Geopolitics and Globalization in

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					Geopolitics and Globalization
    in the 21 st Century


                  Parag Khanna
             Senior Research Fellow
      Director, Global Governance Initiative,
           American Strategy Program

               New America Foundation
                 Geopolitics:
Empires, Superpowers, and Balancers
   “The Big Three” (Empires/Superpowers)
    - The United States
    - The European Union
    - China
   The “Swing States” (Balancers)
    - Russia
    - India
    - Japan
   “Regional Powers”: Brazil, Saudi Arabia,
    Iran, South Africa, Nigeria, Australia
    “The Big Three”: The U.S.
   Share of global GDP (PPP):           21%
   Share of military spending           48%
   Share of R&D                         30%
   Share of global FX holdings in USD   64%
   Share of goods exports               14%
   Share of goods imports               21%
   Share of FDI inflows                 13%
   Share of FDI outflows                18%
   Population                           5%
    “The Big Three”: The E.U.
   Share of global GDP (PPP):           23%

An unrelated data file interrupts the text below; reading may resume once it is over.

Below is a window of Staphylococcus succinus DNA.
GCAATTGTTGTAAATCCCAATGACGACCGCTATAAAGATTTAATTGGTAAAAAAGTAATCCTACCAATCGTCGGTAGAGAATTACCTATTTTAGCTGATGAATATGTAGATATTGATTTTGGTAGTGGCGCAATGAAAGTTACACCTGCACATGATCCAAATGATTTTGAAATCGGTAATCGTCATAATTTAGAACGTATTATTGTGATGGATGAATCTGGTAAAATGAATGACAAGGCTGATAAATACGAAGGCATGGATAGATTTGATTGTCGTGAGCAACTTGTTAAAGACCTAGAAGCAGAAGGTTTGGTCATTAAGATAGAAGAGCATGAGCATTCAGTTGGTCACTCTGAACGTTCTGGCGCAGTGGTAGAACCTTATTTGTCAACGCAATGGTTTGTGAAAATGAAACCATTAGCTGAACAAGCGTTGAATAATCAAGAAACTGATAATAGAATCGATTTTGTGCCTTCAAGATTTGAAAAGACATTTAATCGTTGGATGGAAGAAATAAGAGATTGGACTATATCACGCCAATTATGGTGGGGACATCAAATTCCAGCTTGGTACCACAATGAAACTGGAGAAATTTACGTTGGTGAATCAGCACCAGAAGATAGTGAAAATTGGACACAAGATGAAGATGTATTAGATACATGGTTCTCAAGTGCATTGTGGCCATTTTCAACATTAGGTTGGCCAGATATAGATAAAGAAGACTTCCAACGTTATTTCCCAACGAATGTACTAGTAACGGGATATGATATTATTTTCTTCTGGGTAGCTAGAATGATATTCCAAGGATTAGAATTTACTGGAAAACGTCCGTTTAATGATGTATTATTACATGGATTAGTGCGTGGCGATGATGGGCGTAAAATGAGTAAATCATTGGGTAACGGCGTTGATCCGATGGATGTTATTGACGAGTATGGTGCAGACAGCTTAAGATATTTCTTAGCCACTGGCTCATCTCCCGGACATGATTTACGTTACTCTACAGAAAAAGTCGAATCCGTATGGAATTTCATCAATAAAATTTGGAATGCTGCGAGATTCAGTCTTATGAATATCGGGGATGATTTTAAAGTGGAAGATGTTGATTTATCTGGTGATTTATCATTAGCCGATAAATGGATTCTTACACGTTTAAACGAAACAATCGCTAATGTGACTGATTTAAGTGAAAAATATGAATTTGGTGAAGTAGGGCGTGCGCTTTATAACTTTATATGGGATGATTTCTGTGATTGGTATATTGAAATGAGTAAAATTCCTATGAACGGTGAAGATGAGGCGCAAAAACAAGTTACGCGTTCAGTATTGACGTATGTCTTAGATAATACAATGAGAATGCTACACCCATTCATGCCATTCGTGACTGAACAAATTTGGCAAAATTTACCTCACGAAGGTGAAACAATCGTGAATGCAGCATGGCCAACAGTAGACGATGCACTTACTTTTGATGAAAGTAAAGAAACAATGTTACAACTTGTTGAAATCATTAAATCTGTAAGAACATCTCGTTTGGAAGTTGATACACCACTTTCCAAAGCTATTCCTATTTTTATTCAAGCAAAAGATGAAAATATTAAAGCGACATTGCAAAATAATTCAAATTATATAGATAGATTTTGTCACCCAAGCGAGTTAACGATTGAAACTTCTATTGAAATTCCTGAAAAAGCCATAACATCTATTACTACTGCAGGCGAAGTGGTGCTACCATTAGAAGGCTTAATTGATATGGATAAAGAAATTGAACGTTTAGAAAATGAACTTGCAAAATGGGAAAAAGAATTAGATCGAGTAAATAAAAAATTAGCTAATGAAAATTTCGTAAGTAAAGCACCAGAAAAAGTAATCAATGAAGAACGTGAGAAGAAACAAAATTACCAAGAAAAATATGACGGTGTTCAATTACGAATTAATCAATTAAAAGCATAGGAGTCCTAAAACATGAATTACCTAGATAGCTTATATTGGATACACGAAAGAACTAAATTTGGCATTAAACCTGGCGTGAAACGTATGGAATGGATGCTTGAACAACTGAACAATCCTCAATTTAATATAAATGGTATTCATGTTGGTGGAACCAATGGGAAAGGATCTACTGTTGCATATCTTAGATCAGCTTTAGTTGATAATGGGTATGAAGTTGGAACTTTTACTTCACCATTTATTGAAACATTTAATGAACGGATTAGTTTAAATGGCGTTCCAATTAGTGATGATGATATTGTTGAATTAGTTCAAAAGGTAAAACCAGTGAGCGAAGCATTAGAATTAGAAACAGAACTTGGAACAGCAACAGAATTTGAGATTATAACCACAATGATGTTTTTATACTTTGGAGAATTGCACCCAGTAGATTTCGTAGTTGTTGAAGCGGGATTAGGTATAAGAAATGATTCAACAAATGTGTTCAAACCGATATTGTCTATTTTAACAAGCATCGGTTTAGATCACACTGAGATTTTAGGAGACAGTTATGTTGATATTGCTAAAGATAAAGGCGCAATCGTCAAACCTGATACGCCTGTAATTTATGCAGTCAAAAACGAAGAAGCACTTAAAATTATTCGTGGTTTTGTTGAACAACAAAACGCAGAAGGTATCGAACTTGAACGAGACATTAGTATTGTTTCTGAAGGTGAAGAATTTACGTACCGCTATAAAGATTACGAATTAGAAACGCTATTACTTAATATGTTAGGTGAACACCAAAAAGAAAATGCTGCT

   Share of military spending           20%
   Share of R&D                         24%
   Share of global FX holdings in EUR   27%
   Share of goods exports               42%
   Share of goods imports               43%
   Share of FDI inflows                 41%
   Share of FDI outflows                47%
   Population                           7%
      “The Big Three”: China
   Share of global GDP (PPP)            11%
   Share of military spending           8%
   Share of R&D                         18%
   Total FX reserves at end-2007   US$1.53 trillion
   Share of goods exports               8%
   Share of goods imports               7%
   Share of FDI inflows                 5%
   Share of FDI outflows                1%
   Population                           20%
“Swing States” – Balancers
   Russia
    - Pros: Gazprom, political stability
    - Cons: oil price volatility, demographics, governance
   India
    - Pros: private sector, US alliance
    - Cons: poverty, corruption
   Japan
    - Pros: economy, innovation
    - Cons: demographics, insularity
            World War… ?

   Early 19th Century: Napoleonic War
   Early 20th Century: WWI, WWII
   Early 21st Century: U.S. vs. China?

        …and the    Winner is… ?
            Globalization
      A force more powerful… ?